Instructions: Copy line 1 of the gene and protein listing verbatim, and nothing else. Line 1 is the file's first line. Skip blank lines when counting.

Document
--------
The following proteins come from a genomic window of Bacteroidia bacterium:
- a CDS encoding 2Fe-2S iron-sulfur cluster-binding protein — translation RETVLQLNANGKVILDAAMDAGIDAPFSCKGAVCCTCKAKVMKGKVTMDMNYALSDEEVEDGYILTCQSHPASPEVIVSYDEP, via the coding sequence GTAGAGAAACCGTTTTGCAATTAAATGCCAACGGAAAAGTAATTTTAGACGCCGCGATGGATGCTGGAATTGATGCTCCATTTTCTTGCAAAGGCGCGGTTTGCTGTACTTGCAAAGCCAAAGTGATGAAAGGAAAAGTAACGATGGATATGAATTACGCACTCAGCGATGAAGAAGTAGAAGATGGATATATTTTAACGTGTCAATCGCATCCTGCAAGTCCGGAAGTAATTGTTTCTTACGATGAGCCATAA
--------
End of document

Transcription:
The following proteins come from a genomic window of Bacteroidia bacterium: